The induction of almost the entire Marsalis family (father Ellis, piano, and sons Wynton, trumpet; Branford, saxophones; Delfeayo, trombone; and Jason, drums) set me to thinking about how musical talent sometimes runs in families. In the pop world, almost everyone knows about the Jacksons, the Kings, the Osmonds and others. The same is true in jazz, in which a few families manifest extraordinary musical aptitude, well beyond what the law of averages would presume. Is it nature, nurture or some combination of those ingredients? Your guess is as good as mine (perhaps better). The fact is that musical proficiency sometimes runs in families. And the families in which it arises are in many cases blessed not only with talent, but extraordinary talent, above and beyond the norm.
In spite of their impressive talents, the Marsalises are in effect laboring to keep up with the Joneses, within whose ranks are three Hall of Fame standouts (trumpeter Thad, pianist Hank, drummer Elvin). And they are by no means the only families in which musical talent seems to run rampant. The Heath brothers (Jimmy, tenor sax; Percy, bass; Albert "Tootie," drums) must be ranked near the top of any list, and one mustn't overlook the Montgomerys (Wes, guitar; Buddy, piano / vibes; Monk, bass) or the LaBarberas (Pat, saxophones; Joe, drums; John, trumpet / composer). A few have played the same instrument (Pete and Conte Candoli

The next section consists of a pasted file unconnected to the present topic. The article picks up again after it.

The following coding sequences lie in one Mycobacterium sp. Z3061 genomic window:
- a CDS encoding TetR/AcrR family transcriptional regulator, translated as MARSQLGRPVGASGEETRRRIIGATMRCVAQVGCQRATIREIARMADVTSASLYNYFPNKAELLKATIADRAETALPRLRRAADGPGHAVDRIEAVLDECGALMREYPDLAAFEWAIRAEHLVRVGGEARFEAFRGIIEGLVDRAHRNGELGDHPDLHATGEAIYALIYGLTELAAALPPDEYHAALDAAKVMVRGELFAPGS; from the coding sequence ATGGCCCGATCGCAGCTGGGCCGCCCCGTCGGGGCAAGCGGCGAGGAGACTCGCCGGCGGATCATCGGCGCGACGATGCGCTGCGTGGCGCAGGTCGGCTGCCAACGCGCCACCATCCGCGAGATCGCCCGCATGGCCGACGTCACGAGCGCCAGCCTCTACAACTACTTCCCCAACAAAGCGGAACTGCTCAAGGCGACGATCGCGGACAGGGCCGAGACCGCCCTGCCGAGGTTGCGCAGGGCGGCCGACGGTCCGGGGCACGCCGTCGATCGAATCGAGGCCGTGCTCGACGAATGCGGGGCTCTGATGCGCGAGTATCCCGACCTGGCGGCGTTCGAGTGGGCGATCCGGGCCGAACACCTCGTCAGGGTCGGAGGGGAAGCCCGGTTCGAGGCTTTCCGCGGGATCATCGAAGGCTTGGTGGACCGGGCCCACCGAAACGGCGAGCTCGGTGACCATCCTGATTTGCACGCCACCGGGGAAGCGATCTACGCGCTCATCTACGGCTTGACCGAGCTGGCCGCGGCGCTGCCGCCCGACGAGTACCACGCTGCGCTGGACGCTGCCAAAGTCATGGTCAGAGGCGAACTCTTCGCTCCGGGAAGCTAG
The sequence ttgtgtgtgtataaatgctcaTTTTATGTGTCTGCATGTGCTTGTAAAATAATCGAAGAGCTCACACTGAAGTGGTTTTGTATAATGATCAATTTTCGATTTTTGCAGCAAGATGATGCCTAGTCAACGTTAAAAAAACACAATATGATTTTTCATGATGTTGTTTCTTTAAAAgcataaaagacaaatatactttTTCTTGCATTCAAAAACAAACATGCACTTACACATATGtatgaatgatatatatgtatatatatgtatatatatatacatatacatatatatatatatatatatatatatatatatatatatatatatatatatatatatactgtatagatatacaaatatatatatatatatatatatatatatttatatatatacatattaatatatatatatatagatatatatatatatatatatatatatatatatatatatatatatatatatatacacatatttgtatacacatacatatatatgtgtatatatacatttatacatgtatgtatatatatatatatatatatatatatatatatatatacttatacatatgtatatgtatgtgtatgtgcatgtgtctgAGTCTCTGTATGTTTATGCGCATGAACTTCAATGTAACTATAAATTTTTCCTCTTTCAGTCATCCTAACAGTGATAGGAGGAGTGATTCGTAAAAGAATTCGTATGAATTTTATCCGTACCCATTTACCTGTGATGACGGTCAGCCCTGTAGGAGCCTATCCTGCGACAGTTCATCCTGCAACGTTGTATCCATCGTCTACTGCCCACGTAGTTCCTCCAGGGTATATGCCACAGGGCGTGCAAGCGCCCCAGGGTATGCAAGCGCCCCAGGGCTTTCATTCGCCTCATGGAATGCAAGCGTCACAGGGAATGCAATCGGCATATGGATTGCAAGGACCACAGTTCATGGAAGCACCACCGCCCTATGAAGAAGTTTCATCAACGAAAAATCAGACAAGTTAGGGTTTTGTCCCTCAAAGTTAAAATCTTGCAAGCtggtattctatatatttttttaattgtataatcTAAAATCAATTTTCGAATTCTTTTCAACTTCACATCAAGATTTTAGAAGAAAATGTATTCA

Here's a brief (and far from inclusive) list of other family members whose talent has enabled them to become well-known while making a decent living playing jazz:
The Dorseys (Tommy, trombone; Jimmy, saxophone); the Adderleys (Julian "Cannonball," alto sax; Nat, flugelhorn); the Breckers (Michael, tenor sax; Randy, trumpet); the Claytons (John, bass; Jeff, saxophones); the Mangiones (Chuck, trumpet; Gap, piano); the Methenys (Pat, guitar; Mike, trumpet); the Eubanks (Robin, trombone; Kevin, guitar); the Williamsons (Claude, piano; Stu, trumpet, valve trombone); the Royals (Ernie, trumpet; Marshall, alto sax); the Sims (Zoot, saxophones; Ray, trombone); the Turrentines (Stanley, tenor sax; Tommy, trumpet); the Teagardens (Jack, trombone; Charlie, trumpet); the Vaches (Warren, trumpet; Allan, clarinet). While there are no doubt many more where these came from, this should serve as a reminder that when it comes to intrafamily musical aptitude, the Marsalises aren't alone or even unique. Others may advance reasons for the phenomenon; as for this writer (whose musical talent is less than nil), I am simply amazed, thankful (and, I'll admit, a trifle envious) that some families have been so abundantly blessed.